Once upon a time in a far away land children dug in the sand; they tried to reach China.

Once upon a time in a far away land children used boxes to build forts, space ships to reach Mars, a kitchen or a lemonade stand.

Once upon a time in a far away land children did research on their own to see what would sink, what would float.

Once upon a time in a far away land children stayed outdoors till it was time for dinner; no one worried, it’s just what they did!

Once upon a time in a far away land children played board games and ball games, no coaches no trophies, but winners yes, and then off to the next idea.

Once upon a time in a far away land children were “tryers and doers” if it didn’t work out they tried again. We call it iterate, they just said “Let’s do it again and figure it out!”

As I look forward to all the tomorrows, I squeeze in a Once Upon A time In A far Away Land for good measure!

What are the yesterdays that you continue to value and expose your student to as they navigate today’s world?

Roxaboxen. A favorite book and a great classroom extension to build their city. 

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Do We Just Question Or Do We Make Changes?

This is the week I help out in my school with childcare for “faculty and staff children” as everyone is getting ready for students the day after Labor Day. I am one of the substitute teachers, a role that I am now quite comfortable embracing.

After reading teacher Facebook comments and tweets I started thinking about these discussions and had some of my own reflections. How many of us beat ourselves up for having done things a certain way and now have regrets after learning about other methods or ideas? How many of us wish our rooms were designed like those we see now? How many of us wish our schedule, our routines and our classroom management skills were more in line with what we read now? How many of us look at our curriculum and question how we approach teaching math, reading and writing? How many of us look at play and are amazed at its scarcity in children’s school lives? How many of us read about all those innovative practices and ideas and question how it’s possible to do it all? How many of us would have liked to have done it differently? How many of ask “Was it so wrong, what we did?  Did it do harm?” How many of us become defensive because we wish we knew then what we know now? How many us wonder? And then again how many of  us, don’t?

If we stay put and don’t look around and see what will work best for our students and make changes, then the problems are perpetuated. We can be part of the problem or advance the solution. Putting it out there, what do we want to see when we look back at our role in education?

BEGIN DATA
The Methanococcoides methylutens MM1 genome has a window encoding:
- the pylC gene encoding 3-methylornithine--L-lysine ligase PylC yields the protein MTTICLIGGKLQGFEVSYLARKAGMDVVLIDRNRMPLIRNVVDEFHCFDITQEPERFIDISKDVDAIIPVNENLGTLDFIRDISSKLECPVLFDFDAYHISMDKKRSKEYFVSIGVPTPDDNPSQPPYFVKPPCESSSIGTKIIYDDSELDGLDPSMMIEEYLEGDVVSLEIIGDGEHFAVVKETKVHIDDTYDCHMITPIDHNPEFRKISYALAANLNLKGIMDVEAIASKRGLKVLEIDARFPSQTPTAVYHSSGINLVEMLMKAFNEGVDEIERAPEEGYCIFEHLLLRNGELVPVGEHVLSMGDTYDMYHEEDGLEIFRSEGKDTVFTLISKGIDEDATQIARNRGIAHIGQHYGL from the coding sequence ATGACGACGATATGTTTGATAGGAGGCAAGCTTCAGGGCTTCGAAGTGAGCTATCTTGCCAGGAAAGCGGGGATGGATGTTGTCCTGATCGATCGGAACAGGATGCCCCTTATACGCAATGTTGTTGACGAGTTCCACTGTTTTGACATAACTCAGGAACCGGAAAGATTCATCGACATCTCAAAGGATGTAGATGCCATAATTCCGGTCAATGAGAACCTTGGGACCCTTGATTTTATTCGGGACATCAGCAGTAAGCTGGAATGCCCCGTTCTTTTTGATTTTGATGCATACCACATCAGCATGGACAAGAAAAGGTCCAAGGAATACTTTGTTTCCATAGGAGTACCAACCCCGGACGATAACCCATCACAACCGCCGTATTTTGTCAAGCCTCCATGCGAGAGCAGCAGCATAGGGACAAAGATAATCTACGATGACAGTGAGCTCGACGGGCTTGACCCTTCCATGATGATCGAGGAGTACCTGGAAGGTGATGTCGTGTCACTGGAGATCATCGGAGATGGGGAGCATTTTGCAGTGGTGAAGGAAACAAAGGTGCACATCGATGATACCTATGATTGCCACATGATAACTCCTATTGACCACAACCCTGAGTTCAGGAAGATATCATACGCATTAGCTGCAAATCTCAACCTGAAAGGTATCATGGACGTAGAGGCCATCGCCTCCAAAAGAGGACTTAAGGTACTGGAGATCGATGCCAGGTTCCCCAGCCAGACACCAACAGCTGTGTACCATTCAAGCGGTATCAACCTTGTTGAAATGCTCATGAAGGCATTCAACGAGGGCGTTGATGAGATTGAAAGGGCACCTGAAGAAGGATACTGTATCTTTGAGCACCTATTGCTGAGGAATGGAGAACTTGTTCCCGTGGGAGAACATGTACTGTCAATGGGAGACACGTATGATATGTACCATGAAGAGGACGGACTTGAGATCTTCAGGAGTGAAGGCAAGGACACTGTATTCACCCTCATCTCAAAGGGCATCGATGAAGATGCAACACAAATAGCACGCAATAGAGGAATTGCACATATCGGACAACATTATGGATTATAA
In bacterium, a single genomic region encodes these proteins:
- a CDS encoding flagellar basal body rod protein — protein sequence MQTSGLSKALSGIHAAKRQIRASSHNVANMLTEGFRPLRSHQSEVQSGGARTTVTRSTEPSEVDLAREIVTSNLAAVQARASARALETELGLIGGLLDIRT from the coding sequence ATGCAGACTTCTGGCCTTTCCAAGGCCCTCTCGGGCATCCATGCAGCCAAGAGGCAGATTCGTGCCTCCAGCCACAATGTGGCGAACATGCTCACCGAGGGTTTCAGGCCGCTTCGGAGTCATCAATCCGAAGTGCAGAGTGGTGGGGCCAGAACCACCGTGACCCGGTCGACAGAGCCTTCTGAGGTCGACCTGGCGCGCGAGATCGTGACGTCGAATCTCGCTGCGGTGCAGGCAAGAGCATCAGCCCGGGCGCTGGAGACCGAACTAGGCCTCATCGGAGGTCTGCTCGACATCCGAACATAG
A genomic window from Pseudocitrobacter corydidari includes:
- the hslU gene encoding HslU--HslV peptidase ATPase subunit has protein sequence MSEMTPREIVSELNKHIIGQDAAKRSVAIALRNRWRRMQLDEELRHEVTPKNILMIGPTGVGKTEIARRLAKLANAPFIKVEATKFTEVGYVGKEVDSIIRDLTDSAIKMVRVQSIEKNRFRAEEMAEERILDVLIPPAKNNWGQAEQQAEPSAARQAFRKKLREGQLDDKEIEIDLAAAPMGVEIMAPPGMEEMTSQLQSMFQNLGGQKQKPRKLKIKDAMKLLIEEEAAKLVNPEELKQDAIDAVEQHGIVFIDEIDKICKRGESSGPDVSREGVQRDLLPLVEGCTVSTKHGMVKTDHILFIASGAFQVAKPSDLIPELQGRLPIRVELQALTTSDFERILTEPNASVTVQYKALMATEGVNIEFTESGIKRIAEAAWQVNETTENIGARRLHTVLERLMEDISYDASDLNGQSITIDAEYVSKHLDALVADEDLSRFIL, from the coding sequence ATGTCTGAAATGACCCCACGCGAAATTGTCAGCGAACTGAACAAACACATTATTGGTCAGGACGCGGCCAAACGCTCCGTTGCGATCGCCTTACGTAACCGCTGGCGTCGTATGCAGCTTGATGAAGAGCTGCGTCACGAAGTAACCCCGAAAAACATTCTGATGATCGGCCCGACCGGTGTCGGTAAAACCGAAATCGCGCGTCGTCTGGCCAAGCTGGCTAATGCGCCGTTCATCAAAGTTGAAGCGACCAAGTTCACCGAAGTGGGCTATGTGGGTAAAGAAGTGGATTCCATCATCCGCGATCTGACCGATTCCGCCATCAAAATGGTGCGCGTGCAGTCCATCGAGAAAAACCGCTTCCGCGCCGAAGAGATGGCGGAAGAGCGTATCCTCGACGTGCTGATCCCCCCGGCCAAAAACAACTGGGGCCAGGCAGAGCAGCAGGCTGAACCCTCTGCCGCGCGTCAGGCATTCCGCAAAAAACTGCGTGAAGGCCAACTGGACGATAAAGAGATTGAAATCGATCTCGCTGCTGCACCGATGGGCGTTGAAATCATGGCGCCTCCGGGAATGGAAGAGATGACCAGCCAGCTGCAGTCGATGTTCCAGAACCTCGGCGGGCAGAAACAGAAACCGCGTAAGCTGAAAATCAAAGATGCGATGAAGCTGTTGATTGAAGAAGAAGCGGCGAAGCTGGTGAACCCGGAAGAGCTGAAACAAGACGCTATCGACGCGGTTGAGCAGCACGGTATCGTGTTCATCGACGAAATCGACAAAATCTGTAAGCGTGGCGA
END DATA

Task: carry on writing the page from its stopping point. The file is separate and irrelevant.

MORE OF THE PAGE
Top graphic thanks to @woodard_julie. Bottom graphic thanks to @sylviaduckworth

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It’s Okay To Admit Fear

Summer is quickly winding down (or has already) for many teachers and students across the country. Here in Los Angeles many public and private schools have started; a few will be, in the next week or so.

And on Twitter the conversation continued throughout the summer, whether people sharing their Professional Development conferences, seminars, classes or joining chats. I joined in chats learning with incredible professionals looking at “best practices” for their students. I spent a wonderful summer with my daughter and grandkids and then a week in New York City with my son (he worked and I roamed neighborhoods, reacquainting myself with the city, it’s sites, food and attractions)! And that’s how I come to this reflection of “fear and uncertainty”. Putting it out there: it’s ok to admit fear, but not ok if fear holds you back.

The first few days of exploring the city to get to my destinations was by taxi. I walked everywhere once I was there; from downtown to uptown my transportation was by cab. And it got expensive! I quickly realized I was afraid to use the subway; I was a tourist traveling alone. But on the day I wanted to walk the Brooklyn Bridge I knew that a taxi was just plain wrong! I thought it through, went to the subway station and asked the ticket agent how to get to the bridge. Wherever I asked for help, the agents were so helpful and patient. Another time Uber was the best way to go and although I had used it before this was the first time I did the app and process on my own! For some these milestones of overcoming fear and uncertainty, may seem minor but for me they were big hurdles. There were some glitches and I did get turned around while walking in the city, but always in the daytime, and I just kept going.

And here I connect this reflection to kids and education. What’s easy for some is not for others. What some will do without trepidation, others hold back. What some will do with a gung-ho attitude and see a challenge as a road to conquer; others tread lightly, at times frozen in their tracks. Asking for help is ok, not asking and not doing, is not. In my years of teaching (and myself as a learner) I have seen the students who are the doers, the let’s wait, the jumping in with both feet, the let’s figure out all the possibilities before trying and the ones who won’t because of fear! The question then becomes why does the fear hold them back? Have we sent a message that this is something they should be able to do? Have we really laid the groundwork before they try? What do we know about the students that stops them from trying? Answering these questions is a partnership between the teacher and the student. Lecturing on trying is just another put down, another platitude. Asking how we can help, starting a conversation and really listening, as the students reflect for themselves what’s holding them back. And we get to learn!